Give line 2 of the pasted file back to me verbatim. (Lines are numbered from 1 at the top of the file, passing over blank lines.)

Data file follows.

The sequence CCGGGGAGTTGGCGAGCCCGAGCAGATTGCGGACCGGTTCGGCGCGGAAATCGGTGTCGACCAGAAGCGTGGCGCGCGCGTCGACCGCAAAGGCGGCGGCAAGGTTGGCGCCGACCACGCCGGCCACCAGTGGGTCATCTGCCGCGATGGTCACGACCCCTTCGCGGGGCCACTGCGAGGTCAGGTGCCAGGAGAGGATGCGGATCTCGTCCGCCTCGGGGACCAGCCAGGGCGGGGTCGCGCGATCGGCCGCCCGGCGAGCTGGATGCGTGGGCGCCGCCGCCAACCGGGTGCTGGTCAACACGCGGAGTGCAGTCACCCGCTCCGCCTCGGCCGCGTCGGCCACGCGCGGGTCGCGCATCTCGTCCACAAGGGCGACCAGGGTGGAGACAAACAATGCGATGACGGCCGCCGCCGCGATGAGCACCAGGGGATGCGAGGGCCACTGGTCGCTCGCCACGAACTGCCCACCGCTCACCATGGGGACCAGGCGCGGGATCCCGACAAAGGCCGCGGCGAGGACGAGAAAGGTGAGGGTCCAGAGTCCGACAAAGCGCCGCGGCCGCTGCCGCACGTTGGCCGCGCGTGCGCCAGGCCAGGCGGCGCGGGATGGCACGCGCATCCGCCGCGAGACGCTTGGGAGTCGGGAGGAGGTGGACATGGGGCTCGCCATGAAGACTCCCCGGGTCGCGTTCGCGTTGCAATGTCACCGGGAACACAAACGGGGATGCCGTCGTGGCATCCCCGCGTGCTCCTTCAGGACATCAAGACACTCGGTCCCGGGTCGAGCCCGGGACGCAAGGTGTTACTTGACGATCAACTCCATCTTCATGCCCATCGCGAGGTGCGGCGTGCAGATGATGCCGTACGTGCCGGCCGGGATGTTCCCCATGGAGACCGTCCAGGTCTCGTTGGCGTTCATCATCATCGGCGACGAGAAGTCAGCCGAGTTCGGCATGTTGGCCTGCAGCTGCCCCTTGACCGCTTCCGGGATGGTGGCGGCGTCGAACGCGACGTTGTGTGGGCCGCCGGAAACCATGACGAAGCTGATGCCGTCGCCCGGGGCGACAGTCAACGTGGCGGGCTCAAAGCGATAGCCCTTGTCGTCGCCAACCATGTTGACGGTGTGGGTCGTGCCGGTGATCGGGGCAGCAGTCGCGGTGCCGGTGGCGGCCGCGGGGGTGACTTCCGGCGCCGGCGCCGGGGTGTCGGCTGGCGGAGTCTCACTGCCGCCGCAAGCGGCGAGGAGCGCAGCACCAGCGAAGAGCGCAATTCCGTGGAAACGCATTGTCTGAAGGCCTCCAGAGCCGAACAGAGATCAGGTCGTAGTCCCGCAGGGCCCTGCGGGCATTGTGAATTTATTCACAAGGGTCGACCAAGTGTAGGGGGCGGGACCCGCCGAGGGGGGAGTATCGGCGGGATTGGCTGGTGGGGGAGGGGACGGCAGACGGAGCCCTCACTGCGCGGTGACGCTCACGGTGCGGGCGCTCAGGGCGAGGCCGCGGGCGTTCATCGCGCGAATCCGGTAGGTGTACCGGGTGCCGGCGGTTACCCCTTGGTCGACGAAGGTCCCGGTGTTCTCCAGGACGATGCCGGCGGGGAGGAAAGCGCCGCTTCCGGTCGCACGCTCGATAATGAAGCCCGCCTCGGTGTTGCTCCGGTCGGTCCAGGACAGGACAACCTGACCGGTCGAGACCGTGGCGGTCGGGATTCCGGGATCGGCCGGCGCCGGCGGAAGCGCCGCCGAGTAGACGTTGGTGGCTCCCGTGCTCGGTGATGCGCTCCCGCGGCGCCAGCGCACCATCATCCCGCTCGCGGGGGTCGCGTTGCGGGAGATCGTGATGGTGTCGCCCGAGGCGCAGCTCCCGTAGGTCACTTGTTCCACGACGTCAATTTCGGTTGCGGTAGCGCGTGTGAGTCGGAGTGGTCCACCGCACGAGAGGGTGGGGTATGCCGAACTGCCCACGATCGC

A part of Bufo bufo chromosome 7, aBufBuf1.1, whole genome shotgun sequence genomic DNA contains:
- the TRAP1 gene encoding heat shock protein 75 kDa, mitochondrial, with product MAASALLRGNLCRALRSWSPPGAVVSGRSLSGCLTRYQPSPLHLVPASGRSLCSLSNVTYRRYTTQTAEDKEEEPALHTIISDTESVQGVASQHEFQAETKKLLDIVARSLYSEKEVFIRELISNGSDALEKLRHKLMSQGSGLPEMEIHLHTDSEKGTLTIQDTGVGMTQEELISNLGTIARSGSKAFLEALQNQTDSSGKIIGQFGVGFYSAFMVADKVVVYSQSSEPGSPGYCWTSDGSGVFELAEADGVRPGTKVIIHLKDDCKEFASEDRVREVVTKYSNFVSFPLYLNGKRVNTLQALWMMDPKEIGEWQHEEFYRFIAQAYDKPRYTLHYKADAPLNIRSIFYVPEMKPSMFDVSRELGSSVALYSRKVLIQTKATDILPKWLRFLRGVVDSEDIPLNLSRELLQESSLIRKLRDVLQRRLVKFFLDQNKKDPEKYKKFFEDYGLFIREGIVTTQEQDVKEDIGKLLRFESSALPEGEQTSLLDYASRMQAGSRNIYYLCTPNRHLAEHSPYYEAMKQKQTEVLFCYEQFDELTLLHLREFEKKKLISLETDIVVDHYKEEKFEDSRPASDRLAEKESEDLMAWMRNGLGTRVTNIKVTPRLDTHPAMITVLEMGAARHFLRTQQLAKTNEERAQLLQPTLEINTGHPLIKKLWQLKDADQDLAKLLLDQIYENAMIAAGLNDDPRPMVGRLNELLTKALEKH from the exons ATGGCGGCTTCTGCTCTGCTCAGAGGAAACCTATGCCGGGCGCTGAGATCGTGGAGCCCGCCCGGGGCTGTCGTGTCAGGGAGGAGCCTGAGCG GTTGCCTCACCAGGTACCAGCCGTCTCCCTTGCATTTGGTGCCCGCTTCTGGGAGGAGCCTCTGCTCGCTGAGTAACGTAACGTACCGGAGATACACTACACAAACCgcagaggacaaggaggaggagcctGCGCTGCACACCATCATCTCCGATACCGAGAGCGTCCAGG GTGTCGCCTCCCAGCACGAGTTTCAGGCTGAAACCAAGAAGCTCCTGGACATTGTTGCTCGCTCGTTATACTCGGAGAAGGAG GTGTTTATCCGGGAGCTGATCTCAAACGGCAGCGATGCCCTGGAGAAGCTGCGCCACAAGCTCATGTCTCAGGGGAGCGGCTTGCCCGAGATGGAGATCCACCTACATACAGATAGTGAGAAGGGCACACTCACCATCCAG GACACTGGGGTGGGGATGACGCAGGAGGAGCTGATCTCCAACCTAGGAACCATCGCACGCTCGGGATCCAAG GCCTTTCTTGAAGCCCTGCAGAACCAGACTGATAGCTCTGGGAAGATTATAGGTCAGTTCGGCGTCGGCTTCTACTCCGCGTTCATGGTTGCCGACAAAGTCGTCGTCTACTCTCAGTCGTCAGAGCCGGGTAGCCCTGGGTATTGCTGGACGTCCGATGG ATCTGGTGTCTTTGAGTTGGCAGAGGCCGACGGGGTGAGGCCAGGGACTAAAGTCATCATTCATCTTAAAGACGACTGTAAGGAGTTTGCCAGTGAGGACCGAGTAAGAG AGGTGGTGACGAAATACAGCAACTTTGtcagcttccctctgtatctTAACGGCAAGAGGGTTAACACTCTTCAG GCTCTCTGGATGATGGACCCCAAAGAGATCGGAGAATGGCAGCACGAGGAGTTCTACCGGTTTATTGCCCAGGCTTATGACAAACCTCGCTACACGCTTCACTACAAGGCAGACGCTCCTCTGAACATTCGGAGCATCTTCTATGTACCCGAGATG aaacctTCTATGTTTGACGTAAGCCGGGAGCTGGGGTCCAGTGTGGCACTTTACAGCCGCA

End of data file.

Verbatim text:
A part of Bufo bufo chromosome 7, aBufBuf1.1, whole genome shotgun sequence genomic DNA contains: